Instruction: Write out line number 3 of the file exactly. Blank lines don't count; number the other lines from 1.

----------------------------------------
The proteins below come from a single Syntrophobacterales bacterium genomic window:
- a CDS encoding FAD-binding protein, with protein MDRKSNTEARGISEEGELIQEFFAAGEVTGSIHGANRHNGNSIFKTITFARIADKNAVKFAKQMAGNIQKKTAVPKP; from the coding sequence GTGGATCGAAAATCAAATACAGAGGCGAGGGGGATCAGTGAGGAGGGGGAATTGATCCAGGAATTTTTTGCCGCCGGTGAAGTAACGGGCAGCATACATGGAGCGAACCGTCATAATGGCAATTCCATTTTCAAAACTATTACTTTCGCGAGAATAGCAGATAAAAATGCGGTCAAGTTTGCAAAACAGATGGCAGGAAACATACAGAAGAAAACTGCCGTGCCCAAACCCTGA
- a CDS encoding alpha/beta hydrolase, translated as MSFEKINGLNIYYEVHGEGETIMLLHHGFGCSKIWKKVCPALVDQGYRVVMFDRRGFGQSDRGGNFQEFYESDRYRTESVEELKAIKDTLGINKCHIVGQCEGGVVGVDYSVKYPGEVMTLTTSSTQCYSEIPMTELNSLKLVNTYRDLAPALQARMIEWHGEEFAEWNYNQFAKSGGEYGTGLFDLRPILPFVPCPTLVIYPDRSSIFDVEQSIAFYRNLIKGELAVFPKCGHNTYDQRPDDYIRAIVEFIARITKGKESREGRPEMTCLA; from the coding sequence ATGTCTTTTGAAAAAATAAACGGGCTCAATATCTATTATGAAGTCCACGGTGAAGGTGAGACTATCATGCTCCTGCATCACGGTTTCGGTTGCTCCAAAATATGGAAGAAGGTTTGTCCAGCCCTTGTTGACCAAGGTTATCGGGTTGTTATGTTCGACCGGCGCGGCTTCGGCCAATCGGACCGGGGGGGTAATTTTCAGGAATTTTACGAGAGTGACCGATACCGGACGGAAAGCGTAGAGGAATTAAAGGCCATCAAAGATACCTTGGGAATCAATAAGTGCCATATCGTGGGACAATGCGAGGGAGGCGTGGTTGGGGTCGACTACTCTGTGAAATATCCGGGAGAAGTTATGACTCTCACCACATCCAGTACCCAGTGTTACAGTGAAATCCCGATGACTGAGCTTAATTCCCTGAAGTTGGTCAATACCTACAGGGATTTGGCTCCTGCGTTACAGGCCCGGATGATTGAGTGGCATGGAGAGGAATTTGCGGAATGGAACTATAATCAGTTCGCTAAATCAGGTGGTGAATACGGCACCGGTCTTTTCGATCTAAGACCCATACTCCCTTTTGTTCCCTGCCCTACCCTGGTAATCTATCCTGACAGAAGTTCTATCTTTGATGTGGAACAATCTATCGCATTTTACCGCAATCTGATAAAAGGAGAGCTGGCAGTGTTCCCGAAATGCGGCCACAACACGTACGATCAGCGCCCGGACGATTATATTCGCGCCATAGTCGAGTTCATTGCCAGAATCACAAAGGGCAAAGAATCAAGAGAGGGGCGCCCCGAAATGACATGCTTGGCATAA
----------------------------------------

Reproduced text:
- a CDS encoding alpha/beta hydrolase, translated as MSFEKINGLNIYYEVHGEGETIMLLHHGFGCSKIWKKVCPALVDQGYRVVMFDRRGFGQSDRGGNFQEFYESDRYRTESVEELKAIKDTLGINKCHIVGQCEGGVVGVDYSVKYPGEVMTLTTSSTQCYSEIPMTELNSLKLVNTYRDLAPALQARMIEWHGEEFAEWNYNQFAKSGGEYGTGLFDLRPILPFVPCPTLVIYPDRSSIFDVEQSIAFYRNLIKGELAVFPKCGHNTYDQRPDDYIRAIVEFIARITKGKESREGRPEMTCLA; from the coding sequence ATGTCTTTTGAAAAAATAAACGGGCTCAATATCTATTATGAAGTCCACGGTGAAGGTGAGACTATCATGCTCCTGCATCACGGTTTCGGTTGCTCCAAAATATGGAAGAAGGTTTGTCCAGCCCTTGTTGACCAAGGTTATCGGGTTGTTATGTTCGACCGGCGCGGCTTCGGCCAATCGGACCGGGGGGGTAATTTTCAGGAATTTTACGAGAGTGACCGATACCGGACGGAAAGCGTAGAGGAATTAAAGGCCATCAAAGATACCTTGGGAATCAATAAGTGCCATATCGTGGGACAATGCGAGGGAGGCGTGGTTGGGGTCGACTACTCTGTGAAATATCCGGGAGAAGTTATGACTCTCACCACATCCAGTACCCAGTGTTACAGTGAAATCCCGATGACTGAGCTTAATTCCCTGAAGTTGGTCAATACCTACAGGGATTTGGCTCCTGCGTTACAGGCCCGGATGATTGAGTGGCATGGAGAGGAATTTGCGGAATGGAACTATAATCAGTTCGCTAAATCAGGTGGTGAATACGGCACCGGTCTTTTCGATCTAAGACCCATACTCCCTTTTGTTCCCTGCCCTACCCTGGTAATCTATCCTGACAGAAGTTCTATCTTTGATGTGGAACAATCTATCGCATTTTACCGCAATCTGATAAAAGGAGAGCTGGCAGTGTTCCCGAAATGCGGCCACAACACGTACGATCAGCGCCCGGACGATTATATTCGCGCCATAGTCGAGTTCATTGCCAGAATCACAAAGGGCAAAGAATCAAGAGAGGGGCGCCCCGAAATGACATGCTTGGCATAA